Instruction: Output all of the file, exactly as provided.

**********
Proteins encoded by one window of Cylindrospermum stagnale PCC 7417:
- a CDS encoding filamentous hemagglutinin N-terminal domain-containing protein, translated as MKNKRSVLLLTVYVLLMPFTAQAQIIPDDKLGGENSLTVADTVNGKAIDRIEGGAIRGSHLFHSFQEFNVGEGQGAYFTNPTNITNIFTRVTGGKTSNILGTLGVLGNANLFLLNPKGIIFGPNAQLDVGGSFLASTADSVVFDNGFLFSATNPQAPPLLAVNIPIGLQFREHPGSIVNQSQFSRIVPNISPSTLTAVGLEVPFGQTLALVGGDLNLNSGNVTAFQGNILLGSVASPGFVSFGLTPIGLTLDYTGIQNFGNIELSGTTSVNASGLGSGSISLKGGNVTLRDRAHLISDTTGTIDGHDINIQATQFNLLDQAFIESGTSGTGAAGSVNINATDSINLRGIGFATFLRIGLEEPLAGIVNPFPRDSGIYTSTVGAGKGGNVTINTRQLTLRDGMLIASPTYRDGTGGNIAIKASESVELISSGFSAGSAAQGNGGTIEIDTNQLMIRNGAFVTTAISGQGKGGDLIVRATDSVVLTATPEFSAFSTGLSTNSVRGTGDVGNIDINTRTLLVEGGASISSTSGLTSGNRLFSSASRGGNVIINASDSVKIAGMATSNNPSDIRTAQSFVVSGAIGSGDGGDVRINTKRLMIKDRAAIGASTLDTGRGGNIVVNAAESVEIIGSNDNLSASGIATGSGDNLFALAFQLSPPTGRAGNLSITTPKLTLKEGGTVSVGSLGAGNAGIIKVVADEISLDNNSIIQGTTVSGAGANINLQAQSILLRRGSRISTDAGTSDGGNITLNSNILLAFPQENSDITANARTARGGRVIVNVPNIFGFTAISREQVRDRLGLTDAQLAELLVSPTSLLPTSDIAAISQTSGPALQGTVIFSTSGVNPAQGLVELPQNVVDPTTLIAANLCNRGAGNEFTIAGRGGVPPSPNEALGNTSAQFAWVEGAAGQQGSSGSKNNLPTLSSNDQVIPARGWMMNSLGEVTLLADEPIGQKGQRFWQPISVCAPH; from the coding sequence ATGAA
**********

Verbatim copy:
Proteins encoded by one window of Cylindrospermum stagnale PCC 7417:
- a CDS encoding filamentous hemagglutinin N-terminal domain-containing protein, translated as MKNKRSVLLLTVYVLLMPFTAQAQIIPDDKLGGENSLTVADTVNGKAIDRIEGGAIRGSHLFHSFQEFNVGEGQGAYFTNPTNITNIFTRVTGGKTSNILGTLGVLGNANLFLLNPKGIIFGPNAQLDVGGSFLASTADSVVFDNGFLFSATNPQAPPLLAVNIPIGLQFREHPGSIVNQSQFSRIVPNISPSTLTAVGLEVPFGQTLALVGGDLNLNSGNVTAFQGNILLGSVASPGFVSFGLTPIGLTLDYTGIQNFGNIELSGTTSVNASGLGSGSISLKGGNVTLRDRAHLISDTTGTIDGHDINIQATQFNLLDQAFIESGTSGTGAAGSVNINATDSINLRGIGFATFLRIGLEEPLAGIVNPFPRDSGIYTSTVGAGKGGNVTINTRQLTLRDGMLIASPTYRDGTGGNIAIKASESVELISSGFSAGSAAQGNGGTIEIDTNQLMIRNGAFVTTAISGQGKGGDLIVRATDSVVLTATPEFSAFSTGLSTNSVRGTGDVGNIDINTRTLLVEGGASISSTSGLTSGNRLFSSASRGGNVIINASDSVKIAGMATSNNPSDIRTAQSFVVSGAIGSGDGGDVRINTKRLMIKDRAAIGASTLDTGRGGNIVVNAAESVEIIGSNDNLSASGIATGSGDNLFALAFQLSPPTGRAGNLSITTPKLTLKEGGTVSVGSLGAGNAGIIKVVADEISLDNNSIIQGTTVSGAGANINLQAQSILLRRGSRISTDAGTSDGGNITLNSNILLAFPQENSDITANARTARGGRVIVNVPNIFGFTAISREQVRDRLGLTDAQLAELLVSPTSLLPTSDIAAISQTSGPALQGTVIFSTSGVNPAQGLVELPQNVVDPTTLIAANLCNRGAGNEFTIAGRGGVPPSPNEALGNTSAQFAWVEGAAGQQGSSGSKNNLPTLSSNDQVIPARGWMMNSLGEVTLLADEPIGQKGQRFWQPISVCAPH; from the coding sequence ATGAA